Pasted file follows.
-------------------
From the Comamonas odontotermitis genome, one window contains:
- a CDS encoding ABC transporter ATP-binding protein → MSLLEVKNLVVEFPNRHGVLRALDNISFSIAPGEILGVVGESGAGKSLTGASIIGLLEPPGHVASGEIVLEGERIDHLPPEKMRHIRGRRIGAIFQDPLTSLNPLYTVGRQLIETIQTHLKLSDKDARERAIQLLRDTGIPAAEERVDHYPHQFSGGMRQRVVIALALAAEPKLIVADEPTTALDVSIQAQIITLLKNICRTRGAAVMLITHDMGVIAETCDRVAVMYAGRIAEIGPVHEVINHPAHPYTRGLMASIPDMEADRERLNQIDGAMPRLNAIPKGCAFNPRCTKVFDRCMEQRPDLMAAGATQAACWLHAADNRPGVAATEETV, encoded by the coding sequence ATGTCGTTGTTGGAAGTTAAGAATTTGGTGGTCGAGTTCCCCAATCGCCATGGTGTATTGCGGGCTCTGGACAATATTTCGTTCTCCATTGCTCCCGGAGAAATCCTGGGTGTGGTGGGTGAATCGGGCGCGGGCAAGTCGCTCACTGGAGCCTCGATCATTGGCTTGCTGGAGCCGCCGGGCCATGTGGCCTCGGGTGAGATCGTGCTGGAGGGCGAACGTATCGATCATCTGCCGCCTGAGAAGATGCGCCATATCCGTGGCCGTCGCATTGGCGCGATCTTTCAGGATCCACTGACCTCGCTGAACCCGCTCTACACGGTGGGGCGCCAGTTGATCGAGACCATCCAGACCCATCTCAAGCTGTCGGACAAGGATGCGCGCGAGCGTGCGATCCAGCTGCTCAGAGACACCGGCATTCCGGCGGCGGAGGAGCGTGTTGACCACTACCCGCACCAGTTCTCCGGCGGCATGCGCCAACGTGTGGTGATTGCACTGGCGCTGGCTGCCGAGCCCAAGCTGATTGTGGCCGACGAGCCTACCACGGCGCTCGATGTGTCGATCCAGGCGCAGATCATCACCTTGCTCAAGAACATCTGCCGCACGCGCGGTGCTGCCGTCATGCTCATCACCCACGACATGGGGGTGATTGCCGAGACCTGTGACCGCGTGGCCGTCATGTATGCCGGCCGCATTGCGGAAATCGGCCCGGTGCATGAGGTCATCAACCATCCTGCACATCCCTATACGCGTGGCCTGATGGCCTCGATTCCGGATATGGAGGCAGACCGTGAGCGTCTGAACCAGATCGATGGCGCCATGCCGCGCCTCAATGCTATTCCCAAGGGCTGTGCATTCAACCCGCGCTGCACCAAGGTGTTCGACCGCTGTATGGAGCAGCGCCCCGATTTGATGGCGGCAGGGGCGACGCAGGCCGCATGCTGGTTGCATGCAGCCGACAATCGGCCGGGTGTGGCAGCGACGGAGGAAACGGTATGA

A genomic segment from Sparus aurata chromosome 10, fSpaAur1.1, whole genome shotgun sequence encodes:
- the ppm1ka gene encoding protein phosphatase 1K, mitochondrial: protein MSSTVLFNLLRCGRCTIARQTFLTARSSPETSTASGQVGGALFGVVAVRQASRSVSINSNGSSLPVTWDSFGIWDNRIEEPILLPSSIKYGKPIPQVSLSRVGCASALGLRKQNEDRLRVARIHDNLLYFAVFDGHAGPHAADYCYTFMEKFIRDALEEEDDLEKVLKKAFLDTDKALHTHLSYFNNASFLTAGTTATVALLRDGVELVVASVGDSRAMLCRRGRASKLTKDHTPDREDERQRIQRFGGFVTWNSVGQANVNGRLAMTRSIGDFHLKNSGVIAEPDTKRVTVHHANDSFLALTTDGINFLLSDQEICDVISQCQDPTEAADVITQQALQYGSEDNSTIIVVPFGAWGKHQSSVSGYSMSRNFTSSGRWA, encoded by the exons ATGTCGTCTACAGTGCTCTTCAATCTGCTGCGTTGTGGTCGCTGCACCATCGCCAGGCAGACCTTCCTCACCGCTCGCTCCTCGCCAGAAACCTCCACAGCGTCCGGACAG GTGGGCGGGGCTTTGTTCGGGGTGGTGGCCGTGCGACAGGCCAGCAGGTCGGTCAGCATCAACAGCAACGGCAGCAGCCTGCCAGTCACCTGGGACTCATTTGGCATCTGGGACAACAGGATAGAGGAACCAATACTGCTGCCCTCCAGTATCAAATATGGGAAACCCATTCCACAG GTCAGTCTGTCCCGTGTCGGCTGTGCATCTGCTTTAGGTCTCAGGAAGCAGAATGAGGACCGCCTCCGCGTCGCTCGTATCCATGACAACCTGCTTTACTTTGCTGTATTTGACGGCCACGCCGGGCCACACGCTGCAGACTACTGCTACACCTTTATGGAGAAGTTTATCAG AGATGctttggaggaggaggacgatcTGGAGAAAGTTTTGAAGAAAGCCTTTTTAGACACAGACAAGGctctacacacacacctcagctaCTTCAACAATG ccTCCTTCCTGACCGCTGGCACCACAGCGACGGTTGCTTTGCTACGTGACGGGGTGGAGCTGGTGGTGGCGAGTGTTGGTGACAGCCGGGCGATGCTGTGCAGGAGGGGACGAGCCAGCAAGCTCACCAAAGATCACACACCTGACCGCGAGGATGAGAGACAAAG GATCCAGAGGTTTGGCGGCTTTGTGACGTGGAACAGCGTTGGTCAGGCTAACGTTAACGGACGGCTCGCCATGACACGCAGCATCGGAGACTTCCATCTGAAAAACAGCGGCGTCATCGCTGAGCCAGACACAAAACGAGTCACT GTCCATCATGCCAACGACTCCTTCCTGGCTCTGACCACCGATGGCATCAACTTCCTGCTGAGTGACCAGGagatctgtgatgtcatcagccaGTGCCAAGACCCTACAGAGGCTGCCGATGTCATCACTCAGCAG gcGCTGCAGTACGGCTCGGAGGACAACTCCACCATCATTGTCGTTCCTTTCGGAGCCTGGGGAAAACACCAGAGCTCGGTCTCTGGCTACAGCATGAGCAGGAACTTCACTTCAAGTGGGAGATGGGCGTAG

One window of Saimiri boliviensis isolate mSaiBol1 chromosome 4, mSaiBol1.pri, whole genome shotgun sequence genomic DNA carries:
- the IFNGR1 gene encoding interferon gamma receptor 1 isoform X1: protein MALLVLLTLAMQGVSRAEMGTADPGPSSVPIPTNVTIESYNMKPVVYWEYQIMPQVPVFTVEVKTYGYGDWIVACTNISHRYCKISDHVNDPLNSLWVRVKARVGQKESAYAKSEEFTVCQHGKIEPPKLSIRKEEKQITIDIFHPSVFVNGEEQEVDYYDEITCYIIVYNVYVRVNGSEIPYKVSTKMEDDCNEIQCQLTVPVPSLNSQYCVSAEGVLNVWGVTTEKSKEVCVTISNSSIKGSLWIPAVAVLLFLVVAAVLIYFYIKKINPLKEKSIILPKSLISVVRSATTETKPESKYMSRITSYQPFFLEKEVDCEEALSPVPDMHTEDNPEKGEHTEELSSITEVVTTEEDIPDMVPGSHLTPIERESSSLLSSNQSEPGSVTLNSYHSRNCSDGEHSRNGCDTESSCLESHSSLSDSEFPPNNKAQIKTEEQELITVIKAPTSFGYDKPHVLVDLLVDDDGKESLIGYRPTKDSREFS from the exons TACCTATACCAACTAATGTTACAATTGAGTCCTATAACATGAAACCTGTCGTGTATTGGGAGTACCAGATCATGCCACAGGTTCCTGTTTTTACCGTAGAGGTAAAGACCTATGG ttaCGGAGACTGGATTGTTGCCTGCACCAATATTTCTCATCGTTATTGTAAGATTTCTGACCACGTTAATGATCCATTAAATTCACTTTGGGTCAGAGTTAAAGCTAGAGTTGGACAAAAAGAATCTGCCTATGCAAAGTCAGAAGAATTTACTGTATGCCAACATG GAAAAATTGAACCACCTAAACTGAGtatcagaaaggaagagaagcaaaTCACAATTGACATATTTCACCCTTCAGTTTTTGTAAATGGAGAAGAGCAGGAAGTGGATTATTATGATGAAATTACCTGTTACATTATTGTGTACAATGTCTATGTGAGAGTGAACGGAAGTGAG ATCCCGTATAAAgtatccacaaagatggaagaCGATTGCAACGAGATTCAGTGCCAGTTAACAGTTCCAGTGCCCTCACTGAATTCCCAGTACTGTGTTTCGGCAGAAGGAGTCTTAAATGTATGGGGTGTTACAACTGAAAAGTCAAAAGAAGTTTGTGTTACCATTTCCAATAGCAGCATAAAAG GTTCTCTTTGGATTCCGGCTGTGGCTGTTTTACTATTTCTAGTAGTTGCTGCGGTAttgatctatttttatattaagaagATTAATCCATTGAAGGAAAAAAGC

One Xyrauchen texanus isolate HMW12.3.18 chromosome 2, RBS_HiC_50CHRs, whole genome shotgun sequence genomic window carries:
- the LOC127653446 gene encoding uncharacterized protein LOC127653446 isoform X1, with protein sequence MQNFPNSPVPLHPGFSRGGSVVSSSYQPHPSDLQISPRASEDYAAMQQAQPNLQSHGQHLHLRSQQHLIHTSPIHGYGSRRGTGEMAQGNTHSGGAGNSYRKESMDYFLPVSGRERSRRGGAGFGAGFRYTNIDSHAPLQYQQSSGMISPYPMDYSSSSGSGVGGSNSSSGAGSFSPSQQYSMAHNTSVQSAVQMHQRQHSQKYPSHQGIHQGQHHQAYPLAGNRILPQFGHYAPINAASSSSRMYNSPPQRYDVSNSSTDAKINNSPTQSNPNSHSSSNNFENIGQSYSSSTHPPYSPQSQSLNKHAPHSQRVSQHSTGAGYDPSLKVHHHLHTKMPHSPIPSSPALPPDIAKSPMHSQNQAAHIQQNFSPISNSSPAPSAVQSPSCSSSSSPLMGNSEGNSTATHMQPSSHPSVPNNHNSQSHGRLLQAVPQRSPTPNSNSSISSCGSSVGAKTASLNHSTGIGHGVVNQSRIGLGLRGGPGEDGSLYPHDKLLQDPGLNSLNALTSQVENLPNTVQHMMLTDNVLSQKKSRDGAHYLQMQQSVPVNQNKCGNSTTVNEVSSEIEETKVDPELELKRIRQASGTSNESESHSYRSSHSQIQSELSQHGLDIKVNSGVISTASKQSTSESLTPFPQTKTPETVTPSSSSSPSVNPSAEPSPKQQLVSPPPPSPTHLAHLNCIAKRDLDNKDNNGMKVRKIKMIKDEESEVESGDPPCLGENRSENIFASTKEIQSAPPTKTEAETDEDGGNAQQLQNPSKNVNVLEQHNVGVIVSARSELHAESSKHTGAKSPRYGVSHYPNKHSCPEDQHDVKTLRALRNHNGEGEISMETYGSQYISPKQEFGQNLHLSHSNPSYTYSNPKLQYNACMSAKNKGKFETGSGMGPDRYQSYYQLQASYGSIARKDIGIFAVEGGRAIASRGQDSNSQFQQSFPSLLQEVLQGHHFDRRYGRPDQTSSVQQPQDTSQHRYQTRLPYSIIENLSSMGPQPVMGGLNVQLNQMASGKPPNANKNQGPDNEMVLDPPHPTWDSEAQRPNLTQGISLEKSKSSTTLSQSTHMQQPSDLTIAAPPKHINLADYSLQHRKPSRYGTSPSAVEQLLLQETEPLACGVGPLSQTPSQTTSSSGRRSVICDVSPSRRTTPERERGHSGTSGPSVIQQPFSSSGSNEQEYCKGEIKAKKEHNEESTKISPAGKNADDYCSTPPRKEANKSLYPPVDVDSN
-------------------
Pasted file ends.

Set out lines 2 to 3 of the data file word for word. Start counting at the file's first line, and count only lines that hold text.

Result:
- a CDS encoding ABC transporter ATP-binding protein → MSLLEVKNLVVEFPNRHGVLRALDNISFSIAPGEILGVVGESGAGKSLTGASIIGLLEPPGHVASGEIVLEGERIDHLPPEKMRHIRGRRIGAIFQDPLTSLNPLYTVGRQLIETIQTHLKLSDKDARERAIQLLRDTGIPAAEERVDHYPHQFSGGMRQRVVIALALAAEPKLIVADEPTTALDVSIQAQIITLLKNICRTRGAAVMLITHDMGVIAETCDRVAVMYAGRIAEIGPVHEVINHPAHPYTRGLMASIPDMEADRERLNQIDGAMPRLNAIPKGCAFNPRCTKVFDRCMEQRPDLMAAGATQAACWLHAADNRPGVAATEETV, encoded by the coding sequence ATGTCGTTGTTGGAAGTTAAGAATTTGGTGGTCGAGTTCCCCAATCGCCATGGTGTATTGCGGGCTCTGGACAATATTTCGTTCTCCATTGCTCCCGGAGAAATCCTGGGTGTGGTGGGTGAATCGGGCGCGGGCAAGTCGCTCACTGGAGCCTCGATCATTGGCTTGCTGGAGCCGCCGGGCCATGTGGCCTCGGGTGAGATCGTGCTGGAGGGCGAACGTATCGATCATCTGCCGCCTGAGAAGATGCGCCATATCCGTGGCCGTCGCATTGGCGCGATCTTTCAGGATCCACTGACCTCGCTGAACCCGCTCTACACGGTGGGGCGCCAGTTGATCGAGACCATCCAGACCCATCTCAAGCTGTCGGACAAGGATGCGCGCGAGCGTGCGATCCAGCTGCTCAGAGACACCGGCATTCCGGCGGCGGAGGAGCGTGTTGACCACTACCCGCACCAGTTCTCCGGCGGCATGCGCCAACGTGTGGTGATTGCACTGGCGCTGGCTGCCGAGCCCAAGCTGATTGTGGCCGACGAGCCTACCACGGCGCTCGATGTGTCGATCCAGGCGCAGATCATCACCTTGCTCAAGAACATCTGCCGCACGCGCGGTGCTGCCGTCATGCTCATCACCCACGACATGGGGGTGATTGCCGAGACCTGTGACCGCGTGGCCGTCATGTATGCCGGCCGCATTGCGGAAATCGGCCCGGTGCATGAGGTCATCAACCATCCTGCACATCCCTATACGCGTGGCCTGATGGCCTCGATTCCGGATATGGAGGCAGACCGTGAGCGTCTGAACCAGATCGATGGCGCCATGCCGCGCCTCAATGCTATTCCCAAGGGCTGTGCATTCAACCCGCGCTGCACCAAGGTGTTCGACCGCTGTATGGAGCAGCGCCCCGATTTGATGGCGGCAGGGGCGACGCAGGCCGCATGCTGGTTGCATGCAGCCGACAATCGGCCGGGTGTGGCAGCGACGGAGGAAACGGTATGA

A genomic segment from Sparus aurata chromosome 10, fSpaAur1.1, whole genome shotgun sequence encodes: